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How Australia Voted In The Marriage Equality Survey

Eight Takeaways From the Marriage Equality Survey Results

Australia voted Yes! A majority of Australians in every single state cast their ballot in support of extending the right to marry to all Australians. When we dig a little further into the data the Australian Bureau of Statistics released today, we find some interesting things. Here are eight takeaways from the results:

Women Turned Out

81.6% of eligible female voters (6,644,194) around Australia responded to the survey, compared with 77.3% (5,960,168) of eligible male voters. Which means more than half a million more women responded than men. There was no age group where fewer than 75% of eligible women voted.

The Future's In Good Hands

More than 78.2% of eligible 18-19 year olds responded to the survey, which was a much higher rate than some of their older peers.

But the Highest Turnout Was Among Older Australians

The age range with the highest turnout? 75-79 year olds. 89% of eligible voters in that age group responded to the survey.

Men Between 20 and 34 Had the Lowest Response Rate

The lowest response rate was 68.3% from men aged between 25 and 29. Overall, men between 20 and 34 had a 68.8% response rate, almost 10% lower than the national average.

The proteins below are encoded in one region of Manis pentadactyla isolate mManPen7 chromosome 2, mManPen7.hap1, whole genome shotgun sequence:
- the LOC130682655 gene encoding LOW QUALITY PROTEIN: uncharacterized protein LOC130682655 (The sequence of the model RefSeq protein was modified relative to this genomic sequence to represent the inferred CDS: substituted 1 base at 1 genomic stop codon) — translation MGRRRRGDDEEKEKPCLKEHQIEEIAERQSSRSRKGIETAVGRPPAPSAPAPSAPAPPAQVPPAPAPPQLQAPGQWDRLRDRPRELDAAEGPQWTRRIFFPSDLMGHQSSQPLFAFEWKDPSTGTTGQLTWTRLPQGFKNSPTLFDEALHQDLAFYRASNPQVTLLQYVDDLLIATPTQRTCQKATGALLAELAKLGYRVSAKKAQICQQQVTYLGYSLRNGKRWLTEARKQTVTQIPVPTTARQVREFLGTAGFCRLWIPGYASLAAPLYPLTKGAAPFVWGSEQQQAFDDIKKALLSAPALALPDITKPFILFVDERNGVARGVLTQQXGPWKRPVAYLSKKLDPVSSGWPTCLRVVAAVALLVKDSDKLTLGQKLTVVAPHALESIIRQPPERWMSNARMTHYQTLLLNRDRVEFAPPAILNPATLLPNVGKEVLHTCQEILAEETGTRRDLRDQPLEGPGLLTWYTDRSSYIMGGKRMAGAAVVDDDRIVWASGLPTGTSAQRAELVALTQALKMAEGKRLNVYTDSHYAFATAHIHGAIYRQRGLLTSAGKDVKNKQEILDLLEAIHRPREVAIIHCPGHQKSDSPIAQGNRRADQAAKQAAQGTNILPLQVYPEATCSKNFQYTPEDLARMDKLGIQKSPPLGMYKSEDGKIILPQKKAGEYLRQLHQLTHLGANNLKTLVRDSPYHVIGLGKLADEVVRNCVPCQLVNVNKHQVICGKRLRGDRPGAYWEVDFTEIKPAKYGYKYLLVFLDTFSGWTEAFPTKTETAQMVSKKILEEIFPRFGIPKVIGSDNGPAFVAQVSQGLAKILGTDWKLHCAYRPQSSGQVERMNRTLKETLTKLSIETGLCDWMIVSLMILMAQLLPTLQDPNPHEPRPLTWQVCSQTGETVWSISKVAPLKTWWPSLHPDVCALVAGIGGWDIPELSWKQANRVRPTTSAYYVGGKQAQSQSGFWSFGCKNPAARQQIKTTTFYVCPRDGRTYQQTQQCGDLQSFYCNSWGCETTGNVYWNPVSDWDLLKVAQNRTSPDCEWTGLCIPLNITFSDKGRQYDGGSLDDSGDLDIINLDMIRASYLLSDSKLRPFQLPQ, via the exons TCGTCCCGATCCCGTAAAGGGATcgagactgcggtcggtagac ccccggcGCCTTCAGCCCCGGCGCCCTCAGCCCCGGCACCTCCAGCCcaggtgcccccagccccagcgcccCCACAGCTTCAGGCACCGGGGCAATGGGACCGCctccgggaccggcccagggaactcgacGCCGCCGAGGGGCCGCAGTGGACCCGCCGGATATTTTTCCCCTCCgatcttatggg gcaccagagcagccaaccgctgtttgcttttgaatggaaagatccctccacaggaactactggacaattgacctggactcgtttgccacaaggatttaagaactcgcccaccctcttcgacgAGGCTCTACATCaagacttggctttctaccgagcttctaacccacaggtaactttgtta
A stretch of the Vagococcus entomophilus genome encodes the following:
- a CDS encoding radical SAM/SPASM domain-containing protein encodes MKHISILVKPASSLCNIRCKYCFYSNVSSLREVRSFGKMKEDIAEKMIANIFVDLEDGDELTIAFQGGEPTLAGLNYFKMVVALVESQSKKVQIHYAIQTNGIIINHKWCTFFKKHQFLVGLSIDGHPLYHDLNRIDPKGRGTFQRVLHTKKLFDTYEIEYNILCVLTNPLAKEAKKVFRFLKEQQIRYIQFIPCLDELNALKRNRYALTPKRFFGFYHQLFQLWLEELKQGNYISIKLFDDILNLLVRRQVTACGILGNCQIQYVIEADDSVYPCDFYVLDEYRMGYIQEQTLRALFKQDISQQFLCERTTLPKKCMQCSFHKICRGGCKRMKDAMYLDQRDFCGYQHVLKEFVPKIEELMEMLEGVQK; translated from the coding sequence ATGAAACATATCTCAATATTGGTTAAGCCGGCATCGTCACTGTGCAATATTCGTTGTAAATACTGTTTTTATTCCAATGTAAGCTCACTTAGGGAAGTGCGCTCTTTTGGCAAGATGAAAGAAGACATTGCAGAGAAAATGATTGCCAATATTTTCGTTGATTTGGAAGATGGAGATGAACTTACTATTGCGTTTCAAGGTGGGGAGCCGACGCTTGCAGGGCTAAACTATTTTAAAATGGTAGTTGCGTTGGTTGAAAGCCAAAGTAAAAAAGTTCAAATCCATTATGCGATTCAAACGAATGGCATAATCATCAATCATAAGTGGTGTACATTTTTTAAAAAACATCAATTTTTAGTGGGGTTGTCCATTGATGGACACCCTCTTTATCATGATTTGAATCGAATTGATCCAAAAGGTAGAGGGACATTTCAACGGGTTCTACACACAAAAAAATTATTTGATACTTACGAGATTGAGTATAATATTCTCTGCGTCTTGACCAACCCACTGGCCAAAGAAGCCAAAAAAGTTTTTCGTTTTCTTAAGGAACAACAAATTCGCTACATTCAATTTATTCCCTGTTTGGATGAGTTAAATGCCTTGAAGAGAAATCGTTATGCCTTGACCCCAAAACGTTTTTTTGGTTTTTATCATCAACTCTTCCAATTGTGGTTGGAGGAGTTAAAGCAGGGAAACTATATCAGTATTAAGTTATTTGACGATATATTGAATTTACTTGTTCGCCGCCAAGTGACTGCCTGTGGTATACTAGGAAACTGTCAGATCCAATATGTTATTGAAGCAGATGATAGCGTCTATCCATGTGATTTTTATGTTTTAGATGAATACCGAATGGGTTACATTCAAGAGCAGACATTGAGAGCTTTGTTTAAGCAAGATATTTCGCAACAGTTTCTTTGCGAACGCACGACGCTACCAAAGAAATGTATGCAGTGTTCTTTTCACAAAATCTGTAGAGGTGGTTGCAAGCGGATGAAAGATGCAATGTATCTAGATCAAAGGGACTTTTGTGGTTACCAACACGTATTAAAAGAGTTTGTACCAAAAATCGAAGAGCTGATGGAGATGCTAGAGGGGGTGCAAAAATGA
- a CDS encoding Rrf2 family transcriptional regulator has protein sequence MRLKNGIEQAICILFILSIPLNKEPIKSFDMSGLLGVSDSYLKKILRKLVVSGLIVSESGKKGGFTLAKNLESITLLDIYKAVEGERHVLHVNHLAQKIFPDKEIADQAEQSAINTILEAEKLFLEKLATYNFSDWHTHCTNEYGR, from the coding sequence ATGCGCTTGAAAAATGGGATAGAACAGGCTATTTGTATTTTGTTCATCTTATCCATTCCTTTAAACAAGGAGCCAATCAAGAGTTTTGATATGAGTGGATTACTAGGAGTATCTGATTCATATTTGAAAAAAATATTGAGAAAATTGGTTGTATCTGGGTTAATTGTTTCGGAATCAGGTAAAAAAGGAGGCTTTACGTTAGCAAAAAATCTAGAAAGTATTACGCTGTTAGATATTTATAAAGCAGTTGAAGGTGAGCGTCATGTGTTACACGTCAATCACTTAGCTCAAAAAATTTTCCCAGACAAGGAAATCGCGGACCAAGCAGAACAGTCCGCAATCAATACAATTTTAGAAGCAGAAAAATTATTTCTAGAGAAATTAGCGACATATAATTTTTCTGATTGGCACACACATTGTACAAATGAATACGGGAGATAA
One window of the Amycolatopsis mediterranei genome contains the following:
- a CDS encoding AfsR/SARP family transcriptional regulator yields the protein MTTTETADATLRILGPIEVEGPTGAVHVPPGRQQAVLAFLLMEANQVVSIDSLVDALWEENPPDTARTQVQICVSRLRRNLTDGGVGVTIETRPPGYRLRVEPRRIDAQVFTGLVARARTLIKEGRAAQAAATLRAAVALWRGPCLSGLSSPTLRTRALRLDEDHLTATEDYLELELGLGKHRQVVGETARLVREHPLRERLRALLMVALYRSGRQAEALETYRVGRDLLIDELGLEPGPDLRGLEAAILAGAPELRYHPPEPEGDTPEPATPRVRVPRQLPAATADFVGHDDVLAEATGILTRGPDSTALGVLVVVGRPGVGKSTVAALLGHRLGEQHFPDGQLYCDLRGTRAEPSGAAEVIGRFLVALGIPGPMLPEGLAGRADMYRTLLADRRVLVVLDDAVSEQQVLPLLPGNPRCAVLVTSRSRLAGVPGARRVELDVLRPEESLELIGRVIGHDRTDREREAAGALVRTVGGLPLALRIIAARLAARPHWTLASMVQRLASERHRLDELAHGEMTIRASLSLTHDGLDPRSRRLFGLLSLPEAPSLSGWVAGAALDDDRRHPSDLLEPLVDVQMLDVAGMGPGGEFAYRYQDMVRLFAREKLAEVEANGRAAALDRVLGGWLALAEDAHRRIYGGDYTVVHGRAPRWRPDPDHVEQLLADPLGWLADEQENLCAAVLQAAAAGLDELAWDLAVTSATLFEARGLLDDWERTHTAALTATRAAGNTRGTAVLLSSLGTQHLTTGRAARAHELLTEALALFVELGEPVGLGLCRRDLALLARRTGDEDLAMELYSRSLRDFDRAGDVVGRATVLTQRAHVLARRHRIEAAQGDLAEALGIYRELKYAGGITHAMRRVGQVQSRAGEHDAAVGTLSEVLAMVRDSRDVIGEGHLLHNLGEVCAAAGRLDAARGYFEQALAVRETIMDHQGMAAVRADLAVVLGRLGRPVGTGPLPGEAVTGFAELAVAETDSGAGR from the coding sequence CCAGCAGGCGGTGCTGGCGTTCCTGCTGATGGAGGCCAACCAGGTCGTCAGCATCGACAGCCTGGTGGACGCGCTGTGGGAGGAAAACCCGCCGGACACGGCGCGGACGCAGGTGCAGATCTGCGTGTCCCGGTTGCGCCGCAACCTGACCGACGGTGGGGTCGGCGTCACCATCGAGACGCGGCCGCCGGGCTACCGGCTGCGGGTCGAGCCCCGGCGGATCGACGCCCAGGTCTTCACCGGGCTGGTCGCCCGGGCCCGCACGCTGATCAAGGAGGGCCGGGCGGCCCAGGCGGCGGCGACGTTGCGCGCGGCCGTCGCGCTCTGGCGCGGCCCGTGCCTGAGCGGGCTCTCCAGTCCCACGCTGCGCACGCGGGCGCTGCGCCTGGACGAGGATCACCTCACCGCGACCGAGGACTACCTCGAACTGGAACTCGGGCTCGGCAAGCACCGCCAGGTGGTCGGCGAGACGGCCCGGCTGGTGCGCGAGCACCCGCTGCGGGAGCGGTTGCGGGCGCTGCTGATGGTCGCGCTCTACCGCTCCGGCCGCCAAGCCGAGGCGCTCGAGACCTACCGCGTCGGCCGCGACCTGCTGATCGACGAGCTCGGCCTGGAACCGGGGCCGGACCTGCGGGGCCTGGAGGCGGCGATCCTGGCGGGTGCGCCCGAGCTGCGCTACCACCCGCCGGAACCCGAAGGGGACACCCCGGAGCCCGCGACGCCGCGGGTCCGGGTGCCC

Inner Cities Had the Highest Yes Votes

Inner city electorates across the country had the highest Yes response, with the electorates of Sydney and Melbourne tied with the top Yes vote of 83.7%. Melbourne Ports (82.0%) and Malcolm Turnbull's seat of Wentworth (80.8%) were the only other electorates with above 80% Yes votes.

The Smaller States Were Unanimous

South Australia, Western Australia, Tasmania, the Northern Territory and the ACT all voted yes in every single electorate.

Western Sydney Votes No

Across the country, the no vote was in the majority in only 17 electorates. Of those, 12 were in NSW and all of them were in Western Sydney.

It's Time to Ditch the Country Stereotypes

Country Australia is often cast as being intolerant but out of the dozens of regional and rural seats in Australia, only three voted no.

Image Source: iStock
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